Issues (composed by On Point)
Were one or more jurors at Lepsch’s trial objectively or subjectively biased because they did not provide “unequivocal assurances” that they could set aside prior beliefs (about, e.g., the guilt of the defendant and the greater credibility of police) and decide the case solely on the evidence?
Did the prior beliefs of some jurors, and the lack of sufficient inquiry into their ability to set them aside, create an appearance of bias sufficient to deny Lepsch’s due process right to an impartial jury?
Were Lepsch’s rights to be present and to a public trial violated when the prospective jurors were sworn in the jury assembly room, outside the presence of the court and counsel?
Was Lepsch denied due process or the effective assistance of counsel by the trial court’s failure to give him the 7th peremptory strike to which he was entitled and by failing to strike 5 jurors for cause, forcing him to use 5 of his 6 strikes to remove them?
There are a number of intertwined juror bias issues here, but the heart of the matter is the validity of Wisconsin’s tests for determining juror bias. Whether the supreme court changes its juror bias law a little or a lot or not at all, this case will therefore be an important one for all trial practitioners.
The supreme court adopted the categories of “statutory,” “subjective” and “objective” bias in a suite of cases decided in 1999—State v. Faucher, 227 Wis. 2d 700, 596 N.W.2d 770 (1999); State v. Kiernan, 227 Wis. 2d 736, 596 N.W.2d 760 (1999); State v. Erickson, 227 Wis. 2d 758, 596 N.W.2d 749 (1999); and State v. Mendoza, 227 Wis. 2d 838, 596 N.W.2d 736 (1999). Statutory bias is present if the juror doesn’t meet the qualifications to serve under § 805.08(1). Subjective bias is present if the juror isn’t “sincerely willing to set aside any opinion or prior knowledge that the prospective juror might have,” Mendoza, 227 Wis. 2d at 849. Objective bias is present if the juror has such a direct, personal connection to crucial evidence or a dispositive issue in the case or such an intractably negative attitude toward the justice system that no reasonable person in the juror’s position could be impartial. Erickson, 227 Wis. 2d at 775-76.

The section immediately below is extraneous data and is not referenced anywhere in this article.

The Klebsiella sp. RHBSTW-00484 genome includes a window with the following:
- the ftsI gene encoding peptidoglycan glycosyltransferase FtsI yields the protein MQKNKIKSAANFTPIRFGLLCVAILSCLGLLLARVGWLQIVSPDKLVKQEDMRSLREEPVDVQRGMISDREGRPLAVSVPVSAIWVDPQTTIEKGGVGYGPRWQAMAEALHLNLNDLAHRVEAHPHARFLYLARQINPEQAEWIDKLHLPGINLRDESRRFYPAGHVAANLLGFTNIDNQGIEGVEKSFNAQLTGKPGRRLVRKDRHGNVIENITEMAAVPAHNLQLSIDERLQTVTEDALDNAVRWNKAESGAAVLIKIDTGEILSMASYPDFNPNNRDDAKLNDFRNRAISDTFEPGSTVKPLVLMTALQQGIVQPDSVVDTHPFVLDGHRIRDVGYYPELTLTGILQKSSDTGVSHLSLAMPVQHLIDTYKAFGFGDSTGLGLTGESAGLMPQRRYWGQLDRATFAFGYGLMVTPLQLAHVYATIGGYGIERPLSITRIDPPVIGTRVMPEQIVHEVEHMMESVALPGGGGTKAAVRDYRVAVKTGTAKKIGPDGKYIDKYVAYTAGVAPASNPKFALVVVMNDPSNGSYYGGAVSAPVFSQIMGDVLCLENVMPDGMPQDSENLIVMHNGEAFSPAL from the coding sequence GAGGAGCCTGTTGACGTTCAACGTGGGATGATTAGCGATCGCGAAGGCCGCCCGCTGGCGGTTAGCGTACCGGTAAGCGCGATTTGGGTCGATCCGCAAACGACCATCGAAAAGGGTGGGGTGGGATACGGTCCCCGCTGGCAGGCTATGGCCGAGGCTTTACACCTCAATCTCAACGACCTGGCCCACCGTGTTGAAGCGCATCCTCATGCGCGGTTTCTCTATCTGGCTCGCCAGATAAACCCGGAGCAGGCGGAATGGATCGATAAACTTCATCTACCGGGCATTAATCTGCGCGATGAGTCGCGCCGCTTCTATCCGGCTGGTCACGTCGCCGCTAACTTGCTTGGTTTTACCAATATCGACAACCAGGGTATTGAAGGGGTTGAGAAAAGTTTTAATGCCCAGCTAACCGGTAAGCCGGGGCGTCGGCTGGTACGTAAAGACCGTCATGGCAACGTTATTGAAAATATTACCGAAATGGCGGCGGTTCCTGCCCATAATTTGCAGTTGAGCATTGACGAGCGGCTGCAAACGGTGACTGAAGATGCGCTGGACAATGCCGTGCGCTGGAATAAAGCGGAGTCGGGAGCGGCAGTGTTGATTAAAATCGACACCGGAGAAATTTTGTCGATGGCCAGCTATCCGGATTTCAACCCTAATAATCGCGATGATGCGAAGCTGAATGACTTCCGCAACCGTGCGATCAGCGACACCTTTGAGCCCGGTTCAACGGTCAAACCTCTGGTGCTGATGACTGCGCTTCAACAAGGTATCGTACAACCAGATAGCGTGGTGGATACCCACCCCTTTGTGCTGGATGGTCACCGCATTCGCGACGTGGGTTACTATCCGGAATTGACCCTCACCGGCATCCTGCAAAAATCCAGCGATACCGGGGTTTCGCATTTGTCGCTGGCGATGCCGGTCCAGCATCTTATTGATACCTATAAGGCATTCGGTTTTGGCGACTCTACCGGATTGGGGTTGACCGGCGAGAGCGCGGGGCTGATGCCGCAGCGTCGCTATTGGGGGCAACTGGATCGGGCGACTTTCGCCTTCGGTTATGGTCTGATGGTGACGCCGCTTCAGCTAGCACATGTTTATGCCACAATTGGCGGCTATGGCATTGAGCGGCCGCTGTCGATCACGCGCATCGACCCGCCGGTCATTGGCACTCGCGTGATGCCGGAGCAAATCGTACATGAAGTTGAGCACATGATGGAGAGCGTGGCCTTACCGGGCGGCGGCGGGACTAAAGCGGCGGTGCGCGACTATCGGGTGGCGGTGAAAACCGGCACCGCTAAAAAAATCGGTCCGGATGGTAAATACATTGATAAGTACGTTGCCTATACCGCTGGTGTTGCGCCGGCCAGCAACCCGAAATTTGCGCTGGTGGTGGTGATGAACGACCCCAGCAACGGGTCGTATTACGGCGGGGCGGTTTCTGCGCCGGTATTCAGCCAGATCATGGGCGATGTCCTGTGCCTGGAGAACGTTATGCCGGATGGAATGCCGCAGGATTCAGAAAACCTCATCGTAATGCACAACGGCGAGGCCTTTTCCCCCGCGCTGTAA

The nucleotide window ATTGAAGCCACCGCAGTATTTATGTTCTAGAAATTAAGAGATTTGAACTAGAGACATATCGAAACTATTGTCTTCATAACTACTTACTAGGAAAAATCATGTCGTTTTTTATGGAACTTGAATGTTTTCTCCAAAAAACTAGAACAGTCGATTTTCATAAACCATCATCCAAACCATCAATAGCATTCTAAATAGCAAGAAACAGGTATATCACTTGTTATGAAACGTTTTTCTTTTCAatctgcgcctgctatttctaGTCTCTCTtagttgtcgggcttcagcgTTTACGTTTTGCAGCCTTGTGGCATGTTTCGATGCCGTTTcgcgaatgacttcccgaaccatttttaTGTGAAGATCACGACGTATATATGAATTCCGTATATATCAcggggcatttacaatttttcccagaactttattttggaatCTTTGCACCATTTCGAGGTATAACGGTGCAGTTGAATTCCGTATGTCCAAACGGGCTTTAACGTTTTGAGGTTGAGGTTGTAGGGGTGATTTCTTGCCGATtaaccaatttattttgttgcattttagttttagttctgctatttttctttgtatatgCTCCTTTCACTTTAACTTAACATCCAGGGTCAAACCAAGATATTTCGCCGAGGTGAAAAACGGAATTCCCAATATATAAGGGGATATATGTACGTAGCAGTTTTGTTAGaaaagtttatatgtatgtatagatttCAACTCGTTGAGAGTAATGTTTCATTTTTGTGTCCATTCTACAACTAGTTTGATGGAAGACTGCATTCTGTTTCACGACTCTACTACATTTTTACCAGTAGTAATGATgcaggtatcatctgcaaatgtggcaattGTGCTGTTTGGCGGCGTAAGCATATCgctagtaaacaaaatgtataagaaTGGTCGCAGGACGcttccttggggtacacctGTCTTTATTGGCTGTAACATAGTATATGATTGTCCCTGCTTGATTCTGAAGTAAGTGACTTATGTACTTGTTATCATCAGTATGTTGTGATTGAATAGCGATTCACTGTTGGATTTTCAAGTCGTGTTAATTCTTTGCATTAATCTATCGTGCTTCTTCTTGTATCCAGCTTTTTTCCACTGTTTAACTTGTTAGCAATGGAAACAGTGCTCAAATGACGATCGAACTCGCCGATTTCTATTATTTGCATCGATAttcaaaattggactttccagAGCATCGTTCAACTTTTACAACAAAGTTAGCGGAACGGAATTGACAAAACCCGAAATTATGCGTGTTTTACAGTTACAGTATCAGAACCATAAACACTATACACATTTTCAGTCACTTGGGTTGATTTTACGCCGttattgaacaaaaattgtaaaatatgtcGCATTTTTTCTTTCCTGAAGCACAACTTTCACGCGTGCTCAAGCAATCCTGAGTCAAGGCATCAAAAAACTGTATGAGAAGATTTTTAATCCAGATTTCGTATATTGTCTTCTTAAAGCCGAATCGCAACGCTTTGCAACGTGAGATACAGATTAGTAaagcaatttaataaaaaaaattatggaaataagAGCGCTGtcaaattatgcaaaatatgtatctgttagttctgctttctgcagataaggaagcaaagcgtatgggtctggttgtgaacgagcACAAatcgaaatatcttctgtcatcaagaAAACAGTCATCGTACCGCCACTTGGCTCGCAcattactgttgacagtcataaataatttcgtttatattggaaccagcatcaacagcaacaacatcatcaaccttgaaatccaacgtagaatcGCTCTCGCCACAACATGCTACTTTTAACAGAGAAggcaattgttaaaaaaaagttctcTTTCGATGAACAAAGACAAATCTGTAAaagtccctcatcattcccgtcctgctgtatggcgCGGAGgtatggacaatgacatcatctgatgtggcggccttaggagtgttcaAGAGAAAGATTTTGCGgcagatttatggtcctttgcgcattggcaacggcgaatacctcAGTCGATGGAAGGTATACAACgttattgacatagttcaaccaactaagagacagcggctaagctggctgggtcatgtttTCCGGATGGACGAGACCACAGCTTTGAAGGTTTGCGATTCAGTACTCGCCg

The juror bias issue arose in this high-profile double-homicide case because, in questionnaires filled out before voir dire, seven of the jurors eventually seated had said law enforcement witnesses are more credible than non-law enforcement witnesses; four had said they had made up their mind about Lepsch’s guilt; and one disagreed with the presumption of innocence. They were all “rehabilitated” during voir dire, though their statements foreswearing the previous expressions of bias were, in Lepsch’s view, not sufficiently strong or “unequivocal.” The problem is that in Wisconsin “a prospective juror need not respond to voir dire questions with unequivocal declarations of impartiality. Indeed, we … fully expect a juror’s honest answers at times to be less than unequivocal,” Erickson, 227 Wis. 2d at 776.
Lepsch says this standard is inconsistent with Patton v. Yount, 467 U.S. 1025 (1984), and federal cases applying it, e.g., and most notably, Oswald v. Bertrand, 249 F. Supp. 2d 1078 (E.D. Wis. 2003), aff’d, 374 F.3d 475 (7th Cir. 2004). Lepsch also contends the trial court didn’t do a sufficient inquiry to ferret out the jurors’ ability to be impartial in light of their expressions of bias. Those expressions of bias reveal a high probability of bias, and as the 7th Circuit’s decision in Oswald put it, the adequacy of the judge’s inquiry is a function of the probability of bias: “the greater that probability, the more searching the inquiry needed to make reasonably sure that an unbiased jury is impaneled.” 374 F.3d at 480-81. After all, “a jury that decides guilt before the trial begins is little better than a lynch mob.” Id. at 483. We’ll see if the court believes its current standards for juror bias are sufficient to prevent the empaneling of such a mob.
The other potentially significant issue involves the propriety of swearing of the panel outside the presence of the defendant and out of the public eye. The court of appeals held Lepsch forfeited this claim under the recent case of State v. Pinno, 2014 WI 74, 356 Wis. 2d 106, 850 N.W.2d 207, because he didn’t object at voir dire when the jurors were not sworn in his presence, and his claim that trial counsel was ineffective for not objecting foundered due to a lack of prejudice. The supreme court presumably took the case to address the question despite the forfeiture. In the meantime, if your county (like the one here, which is LaCrosse) swears the panel before it gets to the courtroom for voir dire, object!